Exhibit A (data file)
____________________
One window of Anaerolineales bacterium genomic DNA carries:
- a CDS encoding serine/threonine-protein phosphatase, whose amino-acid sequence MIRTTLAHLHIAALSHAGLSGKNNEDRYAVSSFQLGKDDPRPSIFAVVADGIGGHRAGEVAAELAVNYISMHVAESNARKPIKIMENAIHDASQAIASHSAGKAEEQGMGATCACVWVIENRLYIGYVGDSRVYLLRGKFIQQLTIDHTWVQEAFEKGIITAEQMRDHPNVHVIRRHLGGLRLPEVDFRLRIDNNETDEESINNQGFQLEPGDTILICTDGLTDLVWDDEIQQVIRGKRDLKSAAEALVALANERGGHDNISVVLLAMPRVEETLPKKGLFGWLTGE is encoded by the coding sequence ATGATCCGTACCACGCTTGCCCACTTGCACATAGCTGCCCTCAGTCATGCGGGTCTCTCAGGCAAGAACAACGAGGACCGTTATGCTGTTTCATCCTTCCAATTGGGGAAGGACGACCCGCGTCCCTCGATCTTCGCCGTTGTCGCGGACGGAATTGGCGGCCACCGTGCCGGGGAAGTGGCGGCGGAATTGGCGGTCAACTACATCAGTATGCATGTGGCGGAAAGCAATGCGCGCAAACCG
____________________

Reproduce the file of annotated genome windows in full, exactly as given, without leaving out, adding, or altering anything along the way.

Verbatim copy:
One window of Anaerolineales bacterium genomic DNA carries:
- a CDS encoding serine/threonine-protein phosphatase, whose amino-acid sequence MIRTTLAHLHIAALSHAGLSGKNNEDRYAVSSFQLGKDDPRPSIFAVVADGIGGHRAGEVAAELAVNYISMHVAESNARKPIKIMENAIHDASQAIASHSAGKAEEQGMGATCACVWVIENRLYIGYVGDSRVYLLRGKFIQQLTIDHTWVQEAFEKGIITAEQMRDHPNVHVIRRHLGGLRLPEVDFRLRIDNNETDEESINNQGFQLEPGDTILICTDGLTDLVWDDEIQQVIRGKRDLKSAAEALVALANERGGHDNISVVLLAMPRVEETLPKKGLFGWLTGE is encoded by the coding sequence ATGATCCGTACCACGCTTGCCCACTTGCACATAGCTGCCCTCAGTCATGCGGGTCTCTCAGGCAAGAACAACGAGGACCGTTATGCTGTTTCATCCTTCCAATTGGGGAAGGACGACCCGCGTCCCTCGATCTTCGCCGTTGTCGCGGACGGAATTGGCGGCCACCGTGCCGGGGAAGTGGCGGCGGAATTGGCGGTCAACTACATCAGTATGCATGTGGCGGAAAGCAATGCGCGCAAACCG